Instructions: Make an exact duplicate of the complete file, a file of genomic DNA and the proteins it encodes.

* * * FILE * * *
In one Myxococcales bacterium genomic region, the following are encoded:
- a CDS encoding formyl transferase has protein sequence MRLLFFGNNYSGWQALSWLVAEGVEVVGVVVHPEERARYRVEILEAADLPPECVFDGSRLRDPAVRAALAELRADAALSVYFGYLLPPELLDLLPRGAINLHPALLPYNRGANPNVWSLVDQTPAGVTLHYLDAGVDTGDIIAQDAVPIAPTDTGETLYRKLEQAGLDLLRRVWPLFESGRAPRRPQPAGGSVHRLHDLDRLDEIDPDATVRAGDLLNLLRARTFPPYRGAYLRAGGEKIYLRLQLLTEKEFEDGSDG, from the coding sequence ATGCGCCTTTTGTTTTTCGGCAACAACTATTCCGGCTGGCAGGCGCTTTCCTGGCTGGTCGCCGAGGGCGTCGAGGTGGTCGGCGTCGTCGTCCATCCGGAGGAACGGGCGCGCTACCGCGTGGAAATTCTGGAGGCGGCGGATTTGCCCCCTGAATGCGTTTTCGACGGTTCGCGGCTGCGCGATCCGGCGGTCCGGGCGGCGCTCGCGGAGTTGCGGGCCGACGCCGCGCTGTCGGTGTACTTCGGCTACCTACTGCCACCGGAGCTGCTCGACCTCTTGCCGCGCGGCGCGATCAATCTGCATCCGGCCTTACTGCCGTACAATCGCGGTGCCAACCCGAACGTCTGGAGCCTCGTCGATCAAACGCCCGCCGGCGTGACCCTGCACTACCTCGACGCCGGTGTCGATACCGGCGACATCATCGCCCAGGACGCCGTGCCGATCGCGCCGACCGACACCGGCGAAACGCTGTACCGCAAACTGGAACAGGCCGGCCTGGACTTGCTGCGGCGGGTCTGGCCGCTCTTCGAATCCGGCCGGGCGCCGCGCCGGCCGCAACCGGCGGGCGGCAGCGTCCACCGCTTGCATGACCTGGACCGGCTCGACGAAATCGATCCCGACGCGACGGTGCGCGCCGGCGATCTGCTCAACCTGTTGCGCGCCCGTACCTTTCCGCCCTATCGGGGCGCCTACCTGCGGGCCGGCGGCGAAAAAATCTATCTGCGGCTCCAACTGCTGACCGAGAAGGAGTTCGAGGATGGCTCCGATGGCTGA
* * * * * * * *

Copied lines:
In one Myxococcales bacterium genomic region, the following are encoded:
- a CDS encoding formyl transferase has protein sequence MRLLFFGNNYSGWQALSWLVAEGVEVVGVVVHPEERARYRVEILEAADLPPECVFDGSRLRDPAVRAALAELRADAALSVYFGYLLPPELLDLLPRGAINLHPALLPYNRGANPNVWSLVDQTPAGVTLHYLDAGVDTGDIIAQDAVPIAPTDTGETLYRKLEQAGLDLLRRVWPLFESGRAPRRPQPAGGSVHRLHDLDRLDEIDPDATVRAGDLLNLLRARTFPPYRGAYLRAGGEKIYLRLQLLTEKEFEDGSDG, from the coding sequence ATGCGCCTTTTGTTTTTCGGCAACAACTATTCCGGCTGGCAGGCGCTTTCCTGGCTGGTCGCCGAGGGCGTCGAGGTGGTCGGCGTCGTCGTCCATCCGGAGGAACGGGCGCGCTACCGCGTGGAAATTCTGGAGGCGGCGGATTTGCCCCCTGAATGCGTTTTCGACGGTTCGCGGCTGCGCGATCCGGCGGTCCGGGCGGCGCTCGCGGAGTTGCGGGCCGACGCCGCGCTGTCGGTGTACTTCGGCTACCTACTGCCACCGGAGCTGCTCGACCTCTTGCCGCGCGGCGCGATCAATCTGCATCCGGCCTTACTGCCGTACAATCGCGGTGCCAACCCGAACGTCTGGAGCCTCGTCGATCAAACGCCCGCCGGCGTGACCCTGCACTACCTCGACGCCGGTGTCGATACCGGCGACATCATCGCCCAGGACGCCGTGCCGATCGCGCCGACCGACACCGGCGAAACGCTGTACCGCAAACTGGAACAGGCCGGCCTGGACTTGCTGCGGCGGGTCTGGCCGCTCTTCGAATCCGGCCGGGCGCCGCGCCGGCCGCAACCGGCGGGCGGCAGCGTCCACCGCTTGCATGACCTGGACCGGCTCGACGAAATCGATCCCGACGCGACGGTGCGCGCCGGCGATCTGCTCAACCTGTTGCGCGCCCGTACCTTTCCGCCCTATCGGGGCGCCTACCTGCGGGCCGGCGGCGAAAAAATCTATCTGCGGCTCCAACTGCTGACCGAGAAGGAGTTCGAGGATGGCTCCGATGGCTGA